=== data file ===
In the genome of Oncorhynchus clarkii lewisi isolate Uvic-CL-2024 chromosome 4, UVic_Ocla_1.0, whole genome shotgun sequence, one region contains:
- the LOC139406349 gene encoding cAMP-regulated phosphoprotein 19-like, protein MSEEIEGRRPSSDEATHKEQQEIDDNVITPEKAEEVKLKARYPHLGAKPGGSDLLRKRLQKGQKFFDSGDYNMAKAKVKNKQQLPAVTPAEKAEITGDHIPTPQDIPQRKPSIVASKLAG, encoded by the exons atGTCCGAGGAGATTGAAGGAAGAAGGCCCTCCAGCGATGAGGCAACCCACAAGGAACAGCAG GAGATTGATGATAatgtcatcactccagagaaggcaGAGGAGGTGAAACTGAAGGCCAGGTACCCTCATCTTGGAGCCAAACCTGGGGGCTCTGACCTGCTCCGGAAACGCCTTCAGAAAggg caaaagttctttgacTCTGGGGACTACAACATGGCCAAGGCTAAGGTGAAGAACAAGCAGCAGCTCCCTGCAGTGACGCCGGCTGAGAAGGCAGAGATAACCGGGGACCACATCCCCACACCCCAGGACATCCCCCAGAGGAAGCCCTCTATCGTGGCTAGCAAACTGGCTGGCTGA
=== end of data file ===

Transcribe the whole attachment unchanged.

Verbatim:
In the genome of Oncorhynchus clarkii lewisi isolate Uvic-CL-2024 chromosome 4, UVic_Ocla_1.0, whole genome shotgun sequence, one region contains:
- the LOC139406349 gene encoding cAMP-regulated phosphoprotein 19-like, protein MSEEIEGRRPSSDEATHKEQQEIDDNVITPEKAEEVKLKARYPHLGAKPGGSDLLRKRLQKGQKFFDSGDYNMAKAKVKNKQQLPAVTPAEKAEITGDHIPTPQDIPQRKPSIVASKLAG, encoded by the exons atGTCCGAGGAGATTGAAGGAAGAAGGCCCTCCAGCGATGAGGCAACCCACAAGGAACAGCAG GAGATTGATGATAatgtcatcactccagagaaggcaGAGGAGGTGAAACTGAAGGCCAGGTACCCTCATCTTGGAGCCAAACCTGGGGGCTCTGACCTGCTCCGGAAACGCCTTCAGAAAggg caaaagttctttgacTCTGGGGACTACAACATGGCCAAGGCTAAGGTGAAGAACAAGCAGCAGCTCCCTGCAGTGACGCCGGCTGAGAAGGCAGAGATAACCGGGGACCACATCCCCACACCCCAGGACATCCCCCAGAGGAAGCCCTCTATCGTGGCTAGCAAACTGGCTGGCTGA